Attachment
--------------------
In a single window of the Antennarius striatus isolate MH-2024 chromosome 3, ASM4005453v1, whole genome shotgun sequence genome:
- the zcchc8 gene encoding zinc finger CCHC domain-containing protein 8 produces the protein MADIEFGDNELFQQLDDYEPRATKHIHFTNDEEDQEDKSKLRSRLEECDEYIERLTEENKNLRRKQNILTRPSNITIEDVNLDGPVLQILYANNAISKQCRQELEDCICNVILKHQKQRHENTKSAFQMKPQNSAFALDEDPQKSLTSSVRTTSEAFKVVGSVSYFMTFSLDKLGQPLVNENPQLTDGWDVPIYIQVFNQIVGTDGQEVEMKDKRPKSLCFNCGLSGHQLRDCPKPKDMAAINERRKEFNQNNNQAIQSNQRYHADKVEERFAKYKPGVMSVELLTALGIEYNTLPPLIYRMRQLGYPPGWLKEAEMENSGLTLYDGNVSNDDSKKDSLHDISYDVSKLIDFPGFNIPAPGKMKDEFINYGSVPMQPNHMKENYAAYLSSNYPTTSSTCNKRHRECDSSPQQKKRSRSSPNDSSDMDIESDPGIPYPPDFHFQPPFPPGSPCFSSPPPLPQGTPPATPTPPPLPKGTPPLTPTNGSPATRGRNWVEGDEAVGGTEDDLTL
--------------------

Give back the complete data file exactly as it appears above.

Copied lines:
In a single window of the Antennarius striatus isolate MH-2024 chromosome 3, ASM4005453v1, whole genome shotgun sequence genome:
- the zcchc8 gene encoding zinc finger CCHC domain-containing protein 8 produces the protein MADIEFGDNELFQQLDDYEPRATKHIHFTNDEEDQEDKSKLRSRLEECDEYIERLTEENKNLRRKQNILTRPSNITIEDVNLDGPVLQILYANNAISKQCRQELEDCICNVILKHQKQRHENTKSAFQMKPQNSAFALDEDPQKSLTSSVRTTSEAFKVVGSVSYFMTFSLDKLGQPLVNENPQLTDGWDVPIYIQVFNQIVGTDGQEVEMKDKRPKSLCFNCGLSGHQLRDCPKPKDMAAINERRKEFNQNNNQAIQSNQRYHADKVEERFAKYKPGVMSVELLTALGIEYNTLPPLIYRMRQLGYPPGWLKEAEMENSGLTLYDGNVSNDDSKKDSLHDISYDVSKLIDFPGFNIPAPGKMKDEFINYGSVPMQPNHMKENYAAYLSSNYPTTSSTCNKRHRECDSSPQQKKRSRSSPNDSSDMDIESDPGIPYPPDFHFQPPFPPGSPCFSSPPPLPQGTPPATPTPPPLPKGTPPLTPTNGSPATRGRNWVEGDEAVGGTEDDLTL